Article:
by Rockford Boyer
Canadians are used to cyclic weather patterns, and are becoming familiar with catastrophic weather events like flooding and high winds, thanks to their frequent occurrence. In the past decade, though, there has been an obvious increase in severe unpredicted weather events. Figure 1 indicates the increased cost to insurers due to weather-related damage. The damage arising from more frequent extreme weather conditions averaged $400 million a year between 1983 and 2008. This increased to $1 billion a year between 2009 and 2013. This article is not going to debate the reason for these increased weather events, but aims to provide guidance for reduction in carbon emissions in the insulation industry and increase the durability/resiliency of insulated building enclosures.
A recent article in the Toronto Star suggested $1 out of every $2 provided to property insurance is set aside for moisture-related issues within buildings. Other studies from the U.S. Department of Energy (DOE) and independent remediation experts claim 85 per cent of buildings will eventually leak and be responsible for 70 per cent of the construction litigation. With staggering statistics like these, there should be a greater requirement for water and moisture resiliency within the building’s design and operation.
In the author’s experience, the industry appears to believe fire-related disasters are more prevalent and costly than those associated with weather-related damage, especially after the fatal Grenfell Tower fire in the United Kingdom. However, building science professionals, remediation experts, and insurance companies are demonstrating moisture has a far greater potential for damage than building fires. The author agrees fire safety is an important design consideration. Nevertheless, the trend in fire-related building fatalities and damage is trending downwards (25 per cent in the last 10 years), while moisture- and wind-related building damage is on a severe upward trend (2.5 times greater on average in the past 20 years).
There are several documents available currently to assist the industry with the design of flood-resistant buildings. One such document is the Federal Emergency Management Agency (FEMA) Technical Bulletin 2, Flood Damage–Resistant Material Requirements for Buildings Located in Special Flood Hazard Areas in accordance with the National Flood Insurance Program. To ensure durability and resiliency of building enclosures, it should be recommended or become code for all new buildings to comply with the flood-resistant material requirements specified in this document. The suggestion for all buildings to adhere to it is based on several factors such as:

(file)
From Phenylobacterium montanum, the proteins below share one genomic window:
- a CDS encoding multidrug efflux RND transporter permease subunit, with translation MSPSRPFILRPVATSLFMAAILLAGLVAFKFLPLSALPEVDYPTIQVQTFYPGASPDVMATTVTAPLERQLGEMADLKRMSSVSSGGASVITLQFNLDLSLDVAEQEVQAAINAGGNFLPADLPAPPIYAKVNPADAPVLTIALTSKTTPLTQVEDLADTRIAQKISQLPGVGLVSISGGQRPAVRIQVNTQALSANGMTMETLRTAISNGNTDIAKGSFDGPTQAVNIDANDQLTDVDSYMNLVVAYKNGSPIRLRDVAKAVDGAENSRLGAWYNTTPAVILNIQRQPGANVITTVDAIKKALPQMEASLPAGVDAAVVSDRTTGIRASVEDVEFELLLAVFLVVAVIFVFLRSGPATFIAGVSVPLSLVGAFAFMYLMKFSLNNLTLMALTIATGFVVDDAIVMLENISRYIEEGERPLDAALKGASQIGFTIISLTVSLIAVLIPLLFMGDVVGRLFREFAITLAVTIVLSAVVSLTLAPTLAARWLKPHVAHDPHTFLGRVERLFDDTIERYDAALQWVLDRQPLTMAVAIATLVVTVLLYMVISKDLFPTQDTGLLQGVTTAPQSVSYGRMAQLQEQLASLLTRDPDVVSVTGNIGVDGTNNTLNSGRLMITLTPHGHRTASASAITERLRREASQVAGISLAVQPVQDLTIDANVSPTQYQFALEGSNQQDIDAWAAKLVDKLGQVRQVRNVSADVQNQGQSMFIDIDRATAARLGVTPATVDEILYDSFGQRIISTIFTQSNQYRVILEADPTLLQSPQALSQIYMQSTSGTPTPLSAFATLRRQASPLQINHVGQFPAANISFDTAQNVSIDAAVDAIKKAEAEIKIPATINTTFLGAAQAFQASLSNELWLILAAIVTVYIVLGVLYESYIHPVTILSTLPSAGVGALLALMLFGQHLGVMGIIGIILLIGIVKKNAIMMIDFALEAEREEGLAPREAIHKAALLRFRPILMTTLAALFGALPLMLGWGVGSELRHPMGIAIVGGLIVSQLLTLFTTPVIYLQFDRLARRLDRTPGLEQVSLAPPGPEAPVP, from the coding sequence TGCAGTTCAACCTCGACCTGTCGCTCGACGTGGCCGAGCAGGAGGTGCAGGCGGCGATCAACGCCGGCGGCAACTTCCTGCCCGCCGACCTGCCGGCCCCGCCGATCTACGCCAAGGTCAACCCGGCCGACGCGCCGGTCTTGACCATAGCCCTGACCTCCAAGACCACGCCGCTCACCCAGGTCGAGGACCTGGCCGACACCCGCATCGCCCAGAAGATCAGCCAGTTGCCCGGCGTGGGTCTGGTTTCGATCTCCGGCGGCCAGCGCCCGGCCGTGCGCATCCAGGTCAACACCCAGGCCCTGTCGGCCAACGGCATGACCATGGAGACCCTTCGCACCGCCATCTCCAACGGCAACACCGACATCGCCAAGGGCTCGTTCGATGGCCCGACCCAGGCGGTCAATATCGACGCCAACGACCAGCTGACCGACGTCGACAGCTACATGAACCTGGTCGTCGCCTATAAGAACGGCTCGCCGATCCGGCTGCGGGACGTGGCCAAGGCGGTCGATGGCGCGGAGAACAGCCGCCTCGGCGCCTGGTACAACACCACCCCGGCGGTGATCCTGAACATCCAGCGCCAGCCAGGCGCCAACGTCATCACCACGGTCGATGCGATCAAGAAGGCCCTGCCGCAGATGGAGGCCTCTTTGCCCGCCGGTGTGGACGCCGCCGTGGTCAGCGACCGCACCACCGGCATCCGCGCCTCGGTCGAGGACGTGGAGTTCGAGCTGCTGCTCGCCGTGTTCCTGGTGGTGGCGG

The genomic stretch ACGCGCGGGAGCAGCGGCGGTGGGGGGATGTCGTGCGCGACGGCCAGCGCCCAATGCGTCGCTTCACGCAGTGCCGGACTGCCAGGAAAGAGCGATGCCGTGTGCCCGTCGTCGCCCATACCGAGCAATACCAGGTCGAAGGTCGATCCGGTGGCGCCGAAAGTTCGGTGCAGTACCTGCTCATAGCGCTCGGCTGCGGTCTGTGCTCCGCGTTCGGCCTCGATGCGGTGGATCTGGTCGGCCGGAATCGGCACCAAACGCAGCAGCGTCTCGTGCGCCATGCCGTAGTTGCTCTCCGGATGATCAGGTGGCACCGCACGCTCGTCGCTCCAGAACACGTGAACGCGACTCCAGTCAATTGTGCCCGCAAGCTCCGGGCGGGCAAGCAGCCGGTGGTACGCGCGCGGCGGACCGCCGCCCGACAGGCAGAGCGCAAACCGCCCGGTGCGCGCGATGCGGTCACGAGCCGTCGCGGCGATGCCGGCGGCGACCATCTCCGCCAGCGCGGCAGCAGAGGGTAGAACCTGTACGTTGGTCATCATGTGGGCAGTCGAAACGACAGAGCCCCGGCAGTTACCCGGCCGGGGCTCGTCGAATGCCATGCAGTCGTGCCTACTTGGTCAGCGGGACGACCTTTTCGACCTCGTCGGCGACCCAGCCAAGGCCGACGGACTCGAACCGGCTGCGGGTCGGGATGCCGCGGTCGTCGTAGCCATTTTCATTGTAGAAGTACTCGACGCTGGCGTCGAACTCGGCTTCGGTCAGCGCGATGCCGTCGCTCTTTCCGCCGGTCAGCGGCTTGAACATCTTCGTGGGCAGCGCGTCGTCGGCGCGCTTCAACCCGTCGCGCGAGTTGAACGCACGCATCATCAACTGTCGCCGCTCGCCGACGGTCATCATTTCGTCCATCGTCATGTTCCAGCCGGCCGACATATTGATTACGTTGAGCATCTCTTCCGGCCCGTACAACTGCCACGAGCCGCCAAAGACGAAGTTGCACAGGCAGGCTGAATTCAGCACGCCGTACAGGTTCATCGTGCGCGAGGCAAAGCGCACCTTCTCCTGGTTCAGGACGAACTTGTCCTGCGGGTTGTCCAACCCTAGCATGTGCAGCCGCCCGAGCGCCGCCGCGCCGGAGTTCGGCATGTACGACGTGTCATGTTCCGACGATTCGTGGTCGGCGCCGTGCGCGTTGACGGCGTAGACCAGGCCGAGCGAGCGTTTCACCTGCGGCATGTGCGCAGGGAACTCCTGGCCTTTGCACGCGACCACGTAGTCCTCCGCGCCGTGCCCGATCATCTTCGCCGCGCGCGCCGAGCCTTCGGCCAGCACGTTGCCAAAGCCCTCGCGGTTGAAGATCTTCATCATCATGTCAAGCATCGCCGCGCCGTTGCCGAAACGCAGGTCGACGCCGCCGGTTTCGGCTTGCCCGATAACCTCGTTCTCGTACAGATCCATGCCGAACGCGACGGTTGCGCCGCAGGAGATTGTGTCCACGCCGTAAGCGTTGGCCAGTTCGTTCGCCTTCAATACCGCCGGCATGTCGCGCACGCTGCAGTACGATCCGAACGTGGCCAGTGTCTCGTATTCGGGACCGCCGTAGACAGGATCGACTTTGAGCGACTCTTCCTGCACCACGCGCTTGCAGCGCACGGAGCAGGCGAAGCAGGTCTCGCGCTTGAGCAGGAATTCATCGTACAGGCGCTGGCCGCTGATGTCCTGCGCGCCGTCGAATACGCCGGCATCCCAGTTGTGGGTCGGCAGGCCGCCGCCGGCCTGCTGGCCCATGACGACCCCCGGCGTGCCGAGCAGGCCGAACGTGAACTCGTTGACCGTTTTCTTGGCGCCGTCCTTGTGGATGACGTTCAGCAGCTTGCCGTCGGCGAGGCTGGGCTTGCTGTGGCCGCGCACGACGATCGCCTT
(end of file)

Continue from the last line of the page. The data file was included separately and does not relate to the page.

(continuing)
- increased density/urbanization;
- reduction of water absorbing softscapes;
- aging/outdated infrastructure;
- increased flooding potential; and
- impacts from climate change.
Table 1 of the technical bulletin describes five classes of building materials according to their resistance to flooding. Table 2 of this document will be useful for designers as it provides generic material names and their applicability to the building enclosure as well as resistance to flooding, prolonged water exposure, and after recession of water. In general, the document states materials below grade and at a reasonable elevation above grade should be designed with completely water-resistant materials and insulated with only closed-cell foam products. Closed-cell foam is resistant to flood waters and can be adequately cleaned during a wetting event, whereas fibrous products can act as a filter and potentially trap hazardous pollutants.
Severe wind events are listed as the second largest driver of property damage in the country, just behind water. The lighter the buildings (in terms of structural design) the more susceptible they are to damage from wind, especially during the construction phase. Figure 2 shows a structure in Southern Ontario that collapsed during the May 2018 windstorm, which caused more than $380 million in insurable damage claims.
I’ve recently patented the Insulated Fireproof Concrete Form IFCF that is a wall construction product that pretty much does what Mr Boyer’s article describes. Any chance you could connect me with him? Thanks, Daniel Charlton